Does Coffee Stunt Your Growth? - HOMEGROUNDS

Does Coffee Stunt Your Growth?

Over the years, coffee has been investigated for all sorts of health effects.

The research has cleared coffee’s reputation on most things, but one question is still doing the rounds; does caffeine stunt your growth?

This seems to be linked to a concern that caffeine can cause osteoporosis, but there is also a version where a cup of Joe apparently stunts children’s growth.

So, does coffee make you short? Read on to find out.

Caffeine and Osteoporosis

If you made use of a time machine and hopped back a few decades, you’d find scientists wondering whether caffeine caused the body to excrete calcium. They theorised that drinking too much coffee could be what causes ‘brittle bone disease’, a.k.a. osteoporosis.

Osteoporosis is a condition where bone becomes less dense over time and loses quality. 

This can lead to broken bones and, if the vertebrae crumble, to lack of height.

It did seem like coffee drinkers were at higher risk of osteoporosis, so you can probably see why scientists wondered if coffee does stunt growth.

The good news is that this correlation didn’t have anything to do with a good brew.

It was just that coffee drinkers tended to drink less milk, and so they were getting less calcium in their diet.

Does Coffee Stunt Growth?

But does caffeine stunt your growth as a child?

Well, no.

You might think that’s because it’s rare to see a child trip into Starbucks and ask for an espresso with an extra shot. But adolescents today are increasing their caffeine consumption.

Most of that is consumed through soda and energy drinks.

The truth is that even if you do have revved up children, there’s no evidence that caffeine is affecting their growth.

Simply put, there’s no scientific link between drinking coffee, or caffeinated drinks, and growth problems.

What about in pregnancy?

One of the many bits of health advice women are given when they find out they are expecting a child, is to limit their caffeine intake.

The permitted amount varies around the world, but it’s usually between 150 and 300 mg per day.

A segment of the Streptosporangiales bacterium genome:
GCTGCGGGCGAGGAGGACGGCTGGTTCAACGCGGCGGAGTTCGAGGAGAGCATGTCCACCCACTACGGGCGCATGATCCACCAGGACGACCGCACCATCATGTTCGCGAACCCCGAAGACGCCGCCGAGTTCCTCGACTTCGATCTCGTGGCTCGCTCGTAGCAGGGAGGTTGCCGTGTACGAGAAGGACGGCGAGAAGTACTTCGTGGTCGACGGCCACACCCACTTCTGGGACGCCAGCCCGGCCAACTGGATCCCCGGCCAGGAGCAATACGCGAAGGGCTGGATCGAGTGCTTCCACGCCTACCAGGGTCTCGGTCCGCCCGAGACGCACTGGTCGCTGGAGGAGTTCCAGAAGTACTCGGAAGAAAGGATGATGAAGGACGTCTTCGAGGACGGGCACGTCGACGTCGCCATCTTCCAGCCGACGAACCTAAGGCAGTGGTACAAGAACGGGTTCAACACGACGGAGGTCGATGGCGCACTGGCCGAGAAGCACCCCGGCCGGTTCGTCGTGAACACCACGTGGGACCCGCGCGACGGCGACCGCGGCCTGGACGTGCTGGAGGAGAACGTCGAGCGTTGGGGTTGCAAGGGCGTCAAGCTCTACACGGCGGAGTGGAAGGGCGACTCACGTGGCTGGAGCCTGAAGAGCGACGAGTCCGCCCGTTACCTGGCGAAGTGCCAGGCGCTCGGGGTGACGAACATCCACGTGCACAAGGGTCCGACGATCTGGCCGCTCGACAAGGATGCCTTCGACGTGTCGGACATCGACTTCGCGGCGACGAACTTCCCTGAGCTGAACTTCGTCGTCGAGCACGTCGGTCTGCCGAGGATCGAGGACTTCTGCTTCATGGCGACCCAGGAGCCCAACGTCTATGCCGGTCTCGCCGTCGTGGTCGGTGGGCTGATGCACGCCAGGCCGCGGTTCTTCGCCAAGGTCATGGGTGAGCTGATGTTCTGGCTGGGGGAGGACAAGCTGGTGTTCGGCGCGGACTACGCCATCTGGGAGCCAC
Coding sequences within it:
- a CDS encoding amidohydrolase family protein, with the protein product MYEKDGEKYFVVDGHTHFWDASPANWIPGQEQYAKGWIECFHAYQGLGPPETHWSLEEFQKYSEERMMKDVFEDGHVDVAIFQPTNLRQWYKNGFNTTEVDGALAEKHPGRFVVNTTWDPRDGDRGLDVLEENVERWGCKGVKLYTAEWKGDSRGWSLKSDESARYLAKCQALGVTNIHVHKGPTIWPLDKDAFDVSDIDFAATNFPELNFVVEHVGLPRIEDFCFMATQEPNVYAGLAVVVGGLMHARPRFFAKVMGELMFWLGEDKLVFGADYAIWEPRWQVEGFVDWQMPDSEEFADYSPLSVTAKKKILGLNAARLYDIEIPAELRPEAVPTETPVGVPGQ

That’s 1-2 cups of filter coffee, to you & me.

Unlike the other examples we’ve talked about so far, there is some hard science to back this idea up.

Caffeine is one of the substances that can pass from mother to baby via the placenta.

Caffeine does stunt growth of the fetus - it’s been linked to low birthweight babies and an increased risk of miscarriage.

What Does Stunt Bone Growth?

So if coffee doesn’t stop our bones growing longer or stronger, then what can?

The answer is… caffeine. Confused? Don’t be, the link is simple but not as obvious.

paper from the American Academy of Pediatrics found caffeine had a stimulant effect on children, causing interrupted sleep. The children’s disrupted sleep pattern then caused a reduction in the amount of Human Growth Hormones (HGH) released.

These hormones are pivotal for healthy growth (and repair) across all age groups, but they are abundant in children due to our rapid growth in the early years. Hence, giving children caffeinated drinks is not a good idea.

HGH stimulates and coordinates growth across the entire body and the majority of HGH is released into the bloodstream during ‘deep sleep’ - our quality sleep time. (See a great sleep time idea for coffee lovers here.)

Family gene pools are largely responsible for deciding our height, however a lack of sleep, or interrupted sleep can hinder the release of our Human Growth Hormones (HGH).

To find out more about the optimal times for your final cup of coffee each watch this video:

What are the drawbacks of coffee?

With all the research that has been done, results show that for the most part enjoying a moderate amount of coffee each day isn’t going to do you any harm at all. However, for some people, coffee can leave them with an unpleasant, jittery feeling.

Others may find that caffeine temporarily raises their blood pressure.

It’s also not a great idea to drink coffee later in the day, because it can keep you awake at night.

Watch this video to find out how caffeine keeps you awake and alert!

What’s the alternative?

As we’ve said, for most people there’s no reason to avoid drinking coffee.

Actually, there are lots of positive health impacts a few cups a day can bring.

But if you are pregnant or you have been told to limit your caffeine intake then it might be a good idea to switch to decaf.

Keep in mind, though, that decaf is not the same as no-caf. 

In fact, decaf coffee is better called low-caf. You may also want to avoid some specific methods of decaffeination, which use chemicals. Look for brands that have been swiss-water decaffeinated, a process that uses only water.

We’ve reviewed some of the best decaf coffee beans for you!

If it’s a genuinely no-cafe beverage that you’re after then consider something like herbal tea.

In summary

Drip coffee being poured

A drip coffee

We started by asking does coffee make you short?

The answer is, no. 

Drinking coffee will not make you shrink, so don’t throw back mug after mug hoping to fit into the cockpit of a formula 1 car. It isn’t going to help.

Caffeine may affect growth in unborn babies, though, so it is definitely worth following medical advice if you’re pregnant.

However, disrupted sleep can stunt your growth.

If you are tempted by a late afternoon coffee, consider this:

Even though we have reached our final height by adulthood, our body is still growing, repairing and replacing cells on a daily basis. To do this it needs quality fuel and a lifestyle which includes physical activity and quality sleep. (See a great sleep time idea for coffee lovers here.)

What time do you have your final cup of brew each day? Do you want to know what time others have theirs? Let us know in the comments.

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